The National Gallery in London has joined multiple museums around the world in imposing a ban on selfie sticks.
The gallery says it has placed selfie sticks in the same category as tripods, which are banned “in order to protect paintings, individual privacy and the overall visitor experience”.
The selfie stick is an elongated pole on which a camera or mobile phone can be attached to take a better photo.
Sales of the selfie stick have soared since last year and they are now a common sight at tourist sites.
The British Museum has confirmed it is reviewing its policy on selfie sticks.
A spokeswoman said: “The safety of objects and visitors is paramount to the British Museum.”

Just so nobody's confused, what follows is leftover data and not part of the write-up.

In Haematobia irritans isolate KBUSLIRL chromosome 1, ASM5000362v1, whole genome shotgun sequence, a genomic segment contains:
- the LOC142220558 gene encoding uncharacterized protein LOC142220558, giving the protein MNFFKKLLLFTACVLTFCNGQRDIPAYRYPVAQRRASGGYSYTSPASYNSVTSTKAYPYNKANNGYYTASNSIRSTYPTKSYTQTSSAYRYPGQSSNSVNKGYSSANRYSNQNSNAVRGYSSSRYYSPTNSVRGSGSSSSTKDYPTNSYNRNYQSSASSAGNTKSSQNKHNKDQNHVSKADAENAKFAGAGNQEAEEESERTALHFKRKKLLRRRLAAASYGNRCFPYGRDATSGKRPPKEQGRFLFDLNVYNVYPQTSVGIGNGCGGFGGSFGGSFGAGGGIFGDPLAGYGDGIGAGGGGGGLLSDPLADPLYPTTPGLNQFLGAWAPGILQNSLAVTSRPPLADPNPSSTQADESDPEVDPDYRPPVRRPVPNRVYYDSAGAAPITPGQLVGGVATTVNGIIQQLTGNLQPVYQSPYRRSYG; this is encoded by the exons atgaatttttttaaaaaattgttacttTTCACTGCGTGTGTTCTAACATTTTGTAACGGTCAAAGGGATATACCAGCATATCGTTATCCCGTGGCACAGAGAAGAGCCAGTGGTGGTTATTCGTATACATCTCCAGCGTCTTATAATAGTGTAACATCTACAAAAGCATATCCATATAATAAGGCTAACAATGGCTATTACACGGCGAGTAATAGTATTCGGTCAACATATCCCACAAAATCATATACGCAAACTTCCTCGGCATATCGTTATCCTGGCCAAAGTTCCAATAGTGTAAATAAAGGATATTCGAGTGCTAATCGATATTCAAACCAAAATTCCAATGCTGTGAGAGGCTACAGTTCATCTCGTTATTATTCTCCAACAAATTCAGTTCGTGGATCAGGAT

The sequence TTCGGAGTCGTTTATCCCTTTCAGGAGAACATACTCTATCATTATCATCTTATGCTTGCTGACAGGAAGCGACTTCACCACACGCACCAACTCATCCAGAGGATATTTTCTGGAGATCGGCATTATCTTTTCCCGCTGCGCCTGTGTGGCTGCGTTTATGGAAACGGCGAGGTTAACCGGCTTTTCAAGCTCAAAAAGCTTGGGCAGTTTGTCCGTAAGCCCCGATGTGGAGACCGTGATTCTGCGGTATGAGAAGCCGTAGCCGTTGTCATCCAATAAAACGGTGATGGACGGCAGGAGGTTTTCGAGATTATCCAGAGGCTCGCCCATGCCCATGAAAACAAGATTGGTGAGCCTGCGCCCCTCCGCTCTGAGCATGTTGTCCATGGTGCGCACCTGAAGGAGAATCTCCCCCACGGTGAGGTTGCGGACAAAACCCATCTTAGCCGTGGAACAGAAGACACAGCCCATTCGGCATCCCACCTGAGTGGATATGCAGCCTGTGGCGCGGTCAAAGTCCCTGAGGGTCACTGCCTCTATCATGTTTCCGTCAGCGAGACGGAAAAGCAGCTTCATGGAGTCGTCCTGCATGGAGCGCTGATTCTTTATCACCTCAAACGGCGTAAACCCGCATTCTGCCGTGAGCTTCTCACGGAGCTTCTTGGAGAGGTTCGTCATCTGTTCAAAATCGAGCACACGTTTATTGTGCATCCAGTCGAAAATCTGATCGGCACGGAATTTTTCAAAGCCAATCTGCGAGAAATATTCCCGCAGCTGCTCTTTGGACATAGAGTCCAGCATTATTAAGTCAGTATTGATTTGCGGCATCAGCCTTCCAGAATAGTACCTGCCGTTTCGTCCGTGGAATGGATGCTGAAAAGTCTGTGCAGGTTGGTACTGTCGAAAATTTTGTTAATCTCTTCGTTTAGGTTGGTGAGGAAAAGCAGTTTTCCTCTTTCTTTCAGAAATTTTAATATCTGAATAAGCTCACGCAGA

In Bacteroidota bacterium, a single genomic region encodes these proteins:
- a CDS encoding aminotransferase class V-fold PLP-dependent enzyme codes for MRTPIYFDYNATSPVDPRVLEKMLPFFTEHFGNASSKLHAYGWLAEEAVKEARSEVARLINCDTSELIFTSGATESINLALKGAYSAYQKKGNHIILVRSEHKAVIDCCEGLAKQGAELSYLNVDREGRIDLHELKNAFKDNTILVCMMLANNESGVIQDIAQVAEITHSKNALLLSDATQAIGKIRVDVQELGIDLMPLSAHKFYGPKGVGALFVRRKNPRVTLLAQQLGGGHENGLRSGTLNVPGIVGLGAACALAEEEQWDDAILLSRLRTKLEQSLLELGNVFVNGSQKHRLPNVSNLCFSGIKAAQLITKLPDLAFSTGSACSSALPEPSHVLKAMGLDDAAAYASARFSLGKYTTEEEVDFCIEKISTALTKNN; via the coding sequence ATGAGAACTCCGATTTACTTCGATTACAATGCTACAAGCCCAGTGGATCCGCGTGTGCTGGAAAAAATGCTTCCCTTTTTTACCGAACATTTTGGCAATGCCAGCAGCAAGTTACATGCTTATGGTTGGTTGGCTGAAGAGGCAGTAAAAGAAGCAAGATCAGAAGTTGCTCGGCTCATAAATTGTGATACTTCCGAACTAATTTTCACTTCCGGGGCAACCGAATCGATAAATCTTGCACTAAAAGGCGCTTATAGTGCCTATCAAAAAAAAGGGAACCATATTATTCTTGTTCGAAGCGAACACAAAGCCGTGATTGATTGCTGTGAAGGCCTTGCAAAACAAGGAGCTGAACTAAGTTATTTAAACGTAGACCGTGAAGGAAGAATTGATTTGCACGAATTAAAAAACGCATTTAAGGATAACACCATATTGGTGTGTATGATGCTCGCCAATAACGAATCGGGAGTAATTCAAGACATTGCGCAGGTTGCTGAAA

Selfie sticks are currently allowed at the National Portrait Gallery, but a spokesman said “anything that may prove disruptive is reviewed on an ongoing basis”.
“It is important that all our visitors enjoy their experience at the Gallery.”
The Tate does still allow the use of selfie sticks “provided that users respect fellow visitors and adhere to Tate’s photography policy”.
Earlier this month, the Smithsonian museum group announced it had banned selfie sticks from its 19 museums and galleries in Washington DC.
It followed similar restrictions from museums and galleries in the US including New York’s Metropolitan Museum of Art and Modern Museum of Art (MOMA), the Getty Center in Los Angeles and the Cleveland Museum of Art.
The palace of Versailles was the first museum in Europe to ban the use of selfie sticks and it is expected that The Louvre and the Pompidou centre are likely to follow suit.